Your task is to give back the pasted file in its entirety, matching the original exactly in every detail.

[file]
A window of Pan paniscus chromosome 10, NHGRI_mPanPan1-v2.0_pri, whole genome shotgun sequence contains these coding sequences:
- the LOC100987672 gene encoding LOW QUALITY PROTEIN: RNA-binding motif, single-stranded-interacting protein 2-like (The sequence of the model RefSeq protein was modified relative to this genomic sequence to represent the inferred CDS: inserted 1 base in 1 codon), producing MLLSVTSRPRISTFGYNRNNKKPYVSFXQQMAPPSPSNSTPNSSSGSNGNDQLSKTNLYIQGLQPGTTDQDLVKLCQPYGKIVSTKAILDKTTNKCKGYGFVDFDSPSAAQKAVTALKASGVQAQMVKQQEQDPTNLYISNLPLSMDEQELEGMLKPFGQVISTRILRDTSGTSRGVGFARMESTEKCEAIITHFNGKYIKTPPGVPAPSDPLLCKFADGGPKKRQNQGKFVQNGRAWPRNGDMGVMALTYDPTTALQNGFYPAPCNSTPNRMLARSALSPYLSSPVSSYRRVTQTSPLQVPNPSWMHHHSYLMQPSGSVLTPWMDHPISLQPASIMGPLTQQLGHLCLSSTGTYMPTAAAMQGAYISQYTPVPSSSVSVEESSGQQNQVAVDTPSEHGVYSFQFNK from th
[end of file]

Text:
A window of Pan paniscus chromosome 10, NHGRI_mPanPan1-v2.0_pri, whole genome shotgun sequence contains these coding sequences:
- the LOC100987672 gene encoding LOW QUALITY PROTEIN: RNA-binding motif, single-stranded-interacting protein 2-like (The sequence of the model RefSeq protein was modified relative to this genomic sequence to represent the inferred CDS: inserted 1 base in 1 codon), producing MLLSVTSRPRISTFGYNRNNKKPYVSFXQQMAPPSPSNSTPNSSSGSNGNDQLSKTNLYIQGLQPGTTDQDLVKLCQPYGKIVSTKAILDKTTNKCKGYGFVDFDSPSAAQKAVTALKASGVQAQMVKQQEQDPTNLYISNLPLSMDEQELEGMLKPFGQVISTRILRDTSGTSRGVGFARMESTEKCEAIITHFNGKYIKTPPGVPAPSDPLLCKFADGGPKKRQNQGKFVQNGRAWPRNGDMGVMALTYDPTTALQNGFYPAPCNSTPNRMLARSALSPYLSSPVSSYRRVTQTSPLQVPNPSWMHHHSYLMQPSGSVLTPWMDHPISLQPASIMGPLTQQLGHLCLSSTGTYMPTAAAMQGAYISQYTPVPSSSVSVEESSGQQNQVAVDTPSEHGVYSFQFNK from th